“I am afraid so,” Cardan returns. He pushes himself to standing and offers me his arm. “Come, let us charm and confound our subjects.”

Tatterfell tucks in a few more of my hairs, smooths a braid, then relents and lets me rise.

Together, we go into the great hall, Fand and the rest of the guards flanking us with great pomp and circumstance.

As we stride in and are announced, a hush falls over the brugh. I hear the words as from a great distance: “The High King and High Queen of Elfhame.”

The goblins and grigs, hobs and sprites, trolls and hags—all the beautiful and glorious and awful Folk of Elfhame look our way. All their black eyes shine. All their wings and tails and whiskers twitch. Their shock at what they’re seeing—a mortal bound to their king, a mortal being called their ruler—seems to crackle in the air.

And then they rush forward to greet us.

My hand is kissed. I am complimented both extravagantly and hollowly. I try to remember who each of the lords and ladies and lieges are. I try to reassure them that Madoc’s defeat is inevitable, that we are happy to host them and equally delighted they sent ahead some portion of their Court, ready for a battle. I tell them that I believe the conflict will be short. I do not mention the loss of our allies in the Undersea or the fact that Madoc’s army will be carrying Grimsen’s weapons of war. I do not mention the enormous sword that Madoc plans to challenge Cardan with.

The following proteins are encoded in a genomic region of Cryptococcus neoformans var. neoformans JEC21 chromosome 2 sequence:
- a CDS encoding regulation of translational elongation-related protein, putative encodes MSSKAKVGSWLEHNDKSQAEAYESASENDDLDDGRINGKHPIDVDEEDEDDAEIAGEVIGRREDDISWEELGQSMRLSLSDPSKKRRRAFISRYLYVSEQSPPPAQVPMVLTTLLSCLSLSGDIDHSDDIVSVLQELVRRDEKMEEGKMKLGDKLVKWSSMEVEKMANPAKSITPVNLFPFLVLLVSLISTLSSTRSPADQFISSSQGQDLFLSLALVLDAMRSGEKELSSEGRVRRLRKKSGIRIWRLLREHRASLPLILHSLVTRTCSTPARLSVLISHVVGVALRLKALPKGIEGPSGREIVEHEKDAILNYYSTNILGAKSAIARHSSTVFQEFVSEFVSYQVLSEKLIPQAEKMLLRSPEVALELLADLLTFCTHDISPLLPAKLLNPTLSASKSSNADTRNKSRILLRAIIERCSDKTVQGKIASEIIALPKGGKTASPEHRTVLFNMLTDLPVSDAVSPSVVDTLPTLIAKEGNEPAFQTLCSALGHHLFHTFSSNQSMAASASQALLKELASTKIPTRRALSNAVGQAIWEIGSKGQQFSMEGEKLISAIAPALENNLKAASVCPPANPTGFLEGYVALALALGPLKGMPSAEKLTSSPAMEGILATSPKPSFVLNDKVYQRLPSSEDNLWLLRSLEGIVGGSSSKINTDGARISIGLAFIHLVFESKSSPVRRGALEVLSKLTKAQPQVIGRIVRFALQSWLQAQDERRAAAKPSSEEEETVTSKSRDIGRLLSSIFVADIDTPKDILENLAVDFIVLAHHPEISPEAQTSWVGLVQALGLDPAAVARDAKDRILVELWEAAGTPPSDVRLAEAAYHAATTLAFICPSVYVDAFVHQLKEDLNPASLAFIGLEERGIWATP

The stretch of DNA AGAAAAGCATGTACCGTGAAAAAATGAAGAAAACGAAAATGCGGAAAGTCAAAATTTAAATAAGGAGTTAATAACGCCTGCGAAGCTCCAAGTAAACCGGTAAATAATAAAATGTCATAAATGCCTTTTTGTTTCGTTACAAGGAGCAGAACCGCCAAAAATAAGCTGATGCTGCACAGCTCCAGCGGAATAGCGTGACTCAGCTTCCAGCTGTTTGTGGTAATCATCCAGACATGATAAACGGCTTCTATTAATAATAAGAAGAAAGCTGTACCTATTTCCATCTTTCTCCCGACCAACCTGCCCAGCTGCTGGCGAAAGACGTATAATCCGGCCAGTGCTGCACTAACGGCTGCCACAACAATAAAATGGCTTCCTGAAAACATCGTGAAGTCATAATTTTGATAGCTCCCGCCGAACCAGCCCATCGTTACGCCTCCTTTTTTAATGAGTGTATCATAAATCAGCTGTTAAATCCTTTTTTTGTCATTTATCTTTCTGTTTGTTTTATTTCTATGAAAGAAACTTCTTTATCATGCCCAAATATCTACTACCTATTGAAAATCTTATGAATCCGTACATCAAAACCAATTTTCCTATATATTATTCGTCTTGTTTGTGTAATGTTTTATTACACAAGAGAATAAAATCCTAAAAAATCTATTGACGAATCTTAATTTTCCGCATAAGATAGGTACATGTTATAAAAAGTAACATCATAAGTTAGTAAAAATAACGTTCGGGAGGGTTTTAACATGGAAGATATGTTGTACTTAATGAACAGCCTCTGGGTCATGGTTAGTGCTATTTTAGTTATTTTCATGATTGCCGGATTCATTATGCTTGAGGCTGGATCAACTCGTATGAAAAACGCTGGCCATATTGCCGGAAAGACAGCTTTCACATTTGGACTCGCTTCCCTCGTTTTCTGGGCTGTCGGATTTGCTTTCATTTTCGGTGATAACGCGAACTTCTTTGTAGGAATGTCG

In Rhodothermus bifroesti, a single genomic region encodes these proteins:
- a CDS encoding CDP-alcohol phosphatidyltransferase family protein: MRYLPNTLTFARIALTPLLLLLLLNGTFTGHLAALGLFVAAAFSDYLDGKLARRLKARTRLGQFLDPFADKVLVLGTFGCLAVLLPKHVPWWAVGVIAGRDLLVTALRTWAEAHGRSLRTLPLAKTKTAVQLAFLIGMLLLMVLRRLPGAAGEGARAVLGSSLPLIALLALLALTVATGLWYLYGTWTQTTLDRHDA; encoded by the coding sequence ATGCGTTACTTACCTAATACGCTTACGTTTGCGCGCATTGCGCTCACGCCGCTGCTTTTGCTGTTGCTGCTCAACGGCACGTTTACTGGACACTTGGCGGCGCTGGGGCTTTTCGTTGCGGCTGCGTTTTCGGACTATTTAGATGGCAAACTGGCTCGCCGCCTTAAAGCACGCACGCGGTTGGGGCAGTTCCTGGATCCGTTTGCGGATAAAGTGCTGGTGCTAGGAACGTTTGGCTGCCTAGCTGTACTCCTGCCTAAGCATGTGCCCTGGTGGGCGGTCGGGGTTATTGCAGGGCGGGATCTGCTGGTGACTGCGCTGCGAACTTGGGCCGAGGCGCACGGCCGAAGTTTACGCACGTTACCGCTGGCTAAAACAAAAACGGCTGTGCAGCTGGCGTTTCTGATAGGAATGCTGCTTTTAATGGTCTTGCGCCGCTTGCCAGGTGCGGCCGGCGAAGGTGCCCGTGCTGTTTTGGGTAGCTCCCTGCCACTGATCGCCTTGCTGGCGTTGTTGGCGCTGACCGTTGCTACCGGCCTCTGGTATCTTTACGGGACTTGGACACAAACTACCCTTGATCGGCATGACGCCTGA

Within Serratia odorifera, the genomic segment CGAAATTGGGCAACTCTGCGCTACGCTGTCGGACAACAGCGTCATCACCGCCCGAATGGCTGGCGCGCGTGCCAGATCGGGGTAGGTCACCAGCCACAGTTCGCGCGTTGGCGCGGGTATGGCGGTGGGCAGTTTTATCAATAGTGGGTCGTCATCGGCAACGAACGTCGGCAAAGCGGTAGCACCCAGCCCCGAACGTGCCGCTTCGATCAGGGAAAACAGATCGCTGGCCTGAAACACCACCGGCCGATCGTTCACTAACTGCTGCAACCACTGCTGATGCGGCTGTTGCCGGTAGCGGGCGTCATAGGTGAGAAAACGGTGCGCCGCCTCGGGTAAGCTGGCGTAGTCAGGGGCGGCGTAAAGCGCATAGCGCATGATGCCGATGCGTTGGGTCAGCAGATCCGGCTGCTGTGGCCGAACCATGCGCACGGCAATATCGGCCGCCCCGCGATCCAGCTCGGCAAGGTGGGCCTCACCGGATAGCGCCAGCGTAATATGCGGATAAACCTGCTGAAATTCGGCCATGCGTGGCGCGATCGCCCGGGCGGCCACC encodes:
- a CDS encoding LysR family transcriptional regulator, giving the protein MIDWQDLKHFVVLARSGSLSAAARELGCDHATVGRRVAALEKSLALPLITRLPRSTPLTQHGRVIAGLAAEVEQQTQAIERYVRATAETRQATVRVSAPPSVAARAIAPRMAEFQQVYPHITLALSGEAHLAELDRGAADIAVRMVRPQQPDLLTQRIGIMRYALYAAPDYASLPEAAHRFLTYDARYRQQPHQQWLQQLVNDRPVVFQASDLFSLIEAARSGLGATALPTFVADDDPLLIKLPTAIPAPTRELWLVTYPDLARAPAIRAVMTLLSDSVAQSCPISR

I lie and lie and lie.

“Your father seems like an excessively considerate enemy, summoning us together like this,” says Lord Roiben of the Court of Termites, his eyes like chips of ice. To repay a debt to him, I murdered Balekin. But that doesn’t mean he’s happy with me. Nor does it mean he believes the nonsense I have been peddling. “Not even my friends are always so considerate as to gather my allies for me ahead of battle.”

“It’s a show of strength, certainly,” I say. “He seeks to rattle us.” Roiben considers this. “He seeks to destroy you,” he counters.

His pixie consort, Kaye, puts her hand on her hip and cranes her neck for a better look around the room. “Is Nicasia here?”

“I’m afraid not,” I say, sure that no good could come from their talking. The Undersea was responsible for an attack on the Court of Termites, one that left Kaye badly hurt. “She had to return home.”

“Too bad,” Kaye replies, balling up a fist. “I’ve got something for her.”

Across the room, I see Heather and Vivi come in. Heather is in a pale ivory color that plays up the rich, beautiful brown of her skin. Her hair is twisted and pulled back in combs. Beside her, Vivi is in a deep scarlet